For maximum exposure, all Help Wanted Ads will appear in MMQB (Monday Morning Quarterback) weekly issues and on the Website. Ads also appear on the website of (Contract Furnishings News) and in the twice weekly edition of CFN's The Working Space Newsletter.


Dealer Salespeople: Farmers and Hunters – New Thoughts On Old Roles (New Thinking About Old Roles?)

Dear Stephen,

I own a dealership in the Charlotte, North Carolina market. I would rather not say what our major line is, but it’s one of the big 4, and we are busy. In fact our senior people are so busy working on existing business and accounts that they do not have enough time to develop new business for the future. 

It’s great to have a booming post-pandemic 2022 but I am concerned about having enough new revenue in 2023 so I am looking to hire some new salespeople. We have been passively recruiting through LinkedIn and by word of mouth within the industry, but I am finding we are interviewing either “someone else’s problem” or senior people we do not need for the sales roles we have. I do not want to do anything to alienate our senior sales team yet if they are not prospecting, I fear their income will dry up once their current workload slows down. And that means my income will also take a hit!

How do I find these new salespeople to just prospect? It’s my job to look after everyone’s future and I see that we need the pipeline filled for 2023. As an example, landlords are giving a ton of money for “TI” - tenant improvements in leases, which should result in the tenant spending more on furniture. I want that business. What’s your advice on hiring those sales people to sniff out that business, and more?


I Need a Paradigm Shift!


Dear PS,

TI money is flowing and it is what many dealerships, and in turn contract manufacturers, are cashing in on. Tenants have more money for bigger build outs and more furnishings and it’s not costing them a dime. It’s up to the tenant to move the TI allocation around as they see fit and it’s up to you and your staff to point it your way. Regardless of whether the dealer or the manufacturer originates the sale, the $$ is there for the asking.

The dilemma you are describing, of keeping new business development as a priority while working existing business, is common in almost every business. Salespeople work on current business and have difficulty finding time for new business.

The Viscusi Group specializes in recruiting for contract furniture dealers. Sales managers and salespeople are our sweet spot. So I hear this problem almost every day across the country from dealers. But these searches do not happen overnight. These are some of the longest searches because we focus on top people, build a relationship with them and then wait….and wait….and wait for that window of opportunity to get them in front of our client. What are we waiting for? A fight with their boss? A change in commission calculation? One of the owner’s kid’s just got involved in the business? A fall out of some sort always happens and we are there to hold that person’s hand and conveniently offer a new job. You may think you can do what we do too, but get ready for another full-time job of your own!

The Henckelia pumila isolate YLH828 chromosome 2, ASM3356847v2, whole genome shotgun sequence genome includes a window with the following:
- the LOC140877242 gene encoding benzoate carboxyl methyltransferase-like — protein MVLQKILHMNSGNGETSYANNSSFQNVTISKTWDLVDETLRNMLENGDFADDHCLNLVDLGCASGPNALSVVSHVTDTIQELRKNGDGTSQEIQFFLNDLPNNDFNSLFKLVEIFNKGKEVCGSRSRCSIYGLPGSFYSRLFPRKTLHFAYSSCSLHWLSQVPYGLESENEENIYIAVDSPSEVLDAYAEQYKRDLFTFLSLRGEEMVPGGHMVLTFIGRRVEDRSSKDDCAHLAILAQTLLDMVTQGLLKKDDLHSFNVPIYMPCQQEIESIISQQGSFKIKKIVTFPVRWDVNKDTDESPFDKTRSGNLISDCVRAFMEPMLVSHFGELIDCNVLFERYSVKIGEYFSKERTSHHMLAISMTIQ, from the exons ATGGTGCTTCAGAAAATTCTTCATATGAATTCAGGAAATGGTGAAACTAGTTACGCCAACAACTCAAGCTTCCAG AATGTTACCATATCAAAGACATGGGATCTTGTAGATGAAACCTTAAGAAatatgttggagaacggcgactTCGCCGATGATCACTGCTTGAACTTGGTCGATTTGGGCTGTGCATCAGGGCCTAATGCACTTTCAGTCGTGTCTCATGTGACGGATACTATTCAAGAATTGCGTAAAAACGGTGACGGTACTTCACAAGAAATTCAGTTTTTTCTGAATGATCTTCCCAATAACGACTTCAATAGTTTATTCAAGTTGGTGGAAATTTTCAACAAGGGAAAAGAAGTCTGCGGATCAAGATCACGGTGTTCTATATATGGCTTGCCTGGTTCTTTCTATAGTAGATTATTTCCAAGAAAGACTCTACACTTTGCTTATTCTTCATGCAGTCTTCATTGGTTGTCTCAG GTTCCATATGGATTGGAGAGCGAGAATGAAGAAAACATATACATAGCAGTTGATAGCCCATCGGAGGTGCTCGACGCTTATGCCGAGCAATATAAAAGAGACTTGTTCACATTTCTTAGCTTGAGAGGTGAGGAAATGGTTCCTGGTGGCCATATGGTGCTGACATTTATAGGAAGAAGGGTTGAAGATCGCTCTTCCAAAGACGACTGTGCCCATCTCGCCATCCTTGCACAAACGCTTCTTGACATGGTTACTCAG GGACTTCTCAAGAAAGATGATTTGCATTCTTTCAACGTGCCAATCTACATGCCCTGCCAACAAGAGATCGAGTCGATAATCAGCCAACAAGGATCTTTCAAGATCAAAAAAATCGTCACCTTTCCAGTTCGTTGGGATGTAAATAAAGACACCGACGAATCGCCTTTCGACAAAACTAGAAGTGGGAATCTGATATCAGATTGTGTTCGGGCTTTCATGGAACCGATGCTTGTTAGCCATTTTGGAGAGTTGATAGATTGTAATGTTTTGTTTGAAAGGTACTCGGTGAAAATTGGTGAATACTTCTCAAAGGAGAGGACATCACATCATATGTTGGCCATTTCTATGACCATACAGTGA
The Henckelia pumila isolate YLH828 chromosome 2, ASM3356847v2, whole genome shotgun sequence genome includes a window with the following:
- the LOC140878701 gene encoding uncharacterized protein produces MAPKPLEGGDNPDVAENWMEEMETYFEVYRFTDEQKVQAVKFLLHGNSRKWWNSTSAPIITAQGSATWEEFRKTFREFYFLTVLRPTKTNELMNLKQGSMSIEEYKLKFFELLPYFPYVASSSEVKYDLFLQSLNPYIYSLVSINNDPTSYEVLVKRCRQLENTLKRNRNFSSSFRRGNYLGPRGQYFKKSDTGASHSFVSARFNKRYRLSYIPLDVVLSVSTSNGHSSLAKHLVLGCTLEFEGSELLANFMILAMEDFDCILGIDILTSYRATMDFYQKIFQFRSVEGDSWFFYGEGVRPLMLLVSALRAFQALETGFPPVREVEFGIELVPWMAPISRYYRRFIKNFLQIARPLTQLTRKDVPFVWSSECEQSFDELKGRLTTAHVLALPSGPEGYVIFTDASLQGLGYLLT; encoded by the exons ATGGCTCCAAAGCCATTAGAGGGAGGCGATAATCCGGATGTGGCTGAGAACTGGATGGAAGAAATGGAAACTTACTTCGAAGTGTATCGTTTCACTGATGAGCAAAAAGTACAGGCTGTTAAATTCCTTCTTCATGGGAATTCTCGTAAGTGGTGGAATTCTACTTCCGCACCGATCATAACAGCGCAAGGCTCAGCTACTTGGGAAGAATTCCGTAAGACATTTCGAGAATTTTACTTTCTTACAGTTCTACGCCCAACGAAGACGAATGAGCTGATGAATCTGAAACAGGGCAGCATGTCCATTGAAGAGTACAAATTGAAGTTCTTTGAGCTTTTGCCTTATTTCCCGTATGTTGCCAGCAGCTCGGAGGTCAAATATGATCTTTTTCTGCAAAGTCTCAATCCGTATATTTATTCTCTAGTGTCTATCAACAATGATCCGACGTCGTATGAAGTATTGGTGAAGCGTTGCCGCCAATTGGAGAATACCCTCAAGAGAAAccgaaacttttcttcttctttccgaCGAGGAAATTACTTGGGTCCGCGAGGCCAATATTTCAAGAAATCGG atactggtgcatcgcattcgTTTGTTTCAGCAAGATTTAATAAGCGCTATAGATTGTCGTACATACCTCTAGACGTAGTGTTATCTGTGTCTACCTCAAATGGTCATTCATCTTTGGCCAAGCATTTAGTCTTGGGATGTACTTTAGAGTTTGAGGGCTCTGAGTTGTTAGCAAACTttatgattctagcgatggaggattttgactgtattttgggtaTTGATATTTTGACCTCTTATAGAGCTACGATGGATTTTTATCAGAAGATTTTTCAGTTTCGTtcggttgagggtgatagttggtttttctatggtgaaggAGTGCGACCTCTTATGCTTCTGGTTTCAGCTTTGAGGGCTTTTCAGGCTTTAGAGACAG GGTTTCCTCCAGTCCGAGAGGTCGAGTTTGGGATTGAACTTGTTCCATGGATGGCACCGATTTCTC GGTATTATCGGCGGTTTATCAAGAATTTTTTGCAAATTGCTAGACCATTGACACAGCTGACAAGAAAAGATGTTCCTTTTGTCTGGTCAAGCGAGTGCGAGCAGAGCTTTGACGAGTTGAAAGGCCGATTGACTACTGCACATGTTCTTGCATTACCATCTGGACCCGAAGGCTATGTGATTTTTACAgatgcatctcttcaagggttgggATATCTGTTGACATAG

Want to take us out of the equation? It's simple, stop saying you want to hire a “Hunter” and start hiring “Farmers”. Farmers plant seeds that will grow a cash crop for the future. Too many dealers keep looking for hunters when they already have too many hunters that are underutilized. They need people to scout for new business, plant the seeds, identify that TI money you talk about, and then bring in the hunters for the kill (an old sales term for the “close” – just being a bit dramatic).

Try to think creatively outside of the box about attracting people like commercial realtors or marketing people who work for building contractors or even A&D firms. People who can find a “prospect” and then grow the relationship with the prospect to the point where it can be turned over to your hunter. Pay them differently – the farmer gets a high base with a low incentive component; the hunter gets a low base and a high incentive component.

As society changes and our industry changes with it you may need to reinvent the way you do business. Dealers need to be more creative in the way they hire and pay people. You must focus on hiring farmers to survive 2023 and the years beyond. I'm talking about a new level of person who is a re-imagined type of “rainmaker” who develops an account and then turns over the business to your seasoned hunters.

Tweak my idea anyway you like to make it work for your company, but I think one thing is for certain – the changes happening within our industry require a change in strategy and execution for dealer owners and managers. The pandemic forced a more out-of-the-office hybrid work environment; and I think that has been a disaster for everyone’s business, the Miller-Knoll merger forced dealers to make ownership choices they didn’t want to make; the employee shortage forced employers to make the workplace more inviting. All this can either work for or against you.

If you have better ideas, I would love to hear them. Share your thoughts and I will use them in future columns. One thing is for sure, for dealer CEOs and sales managers, change is inevitable.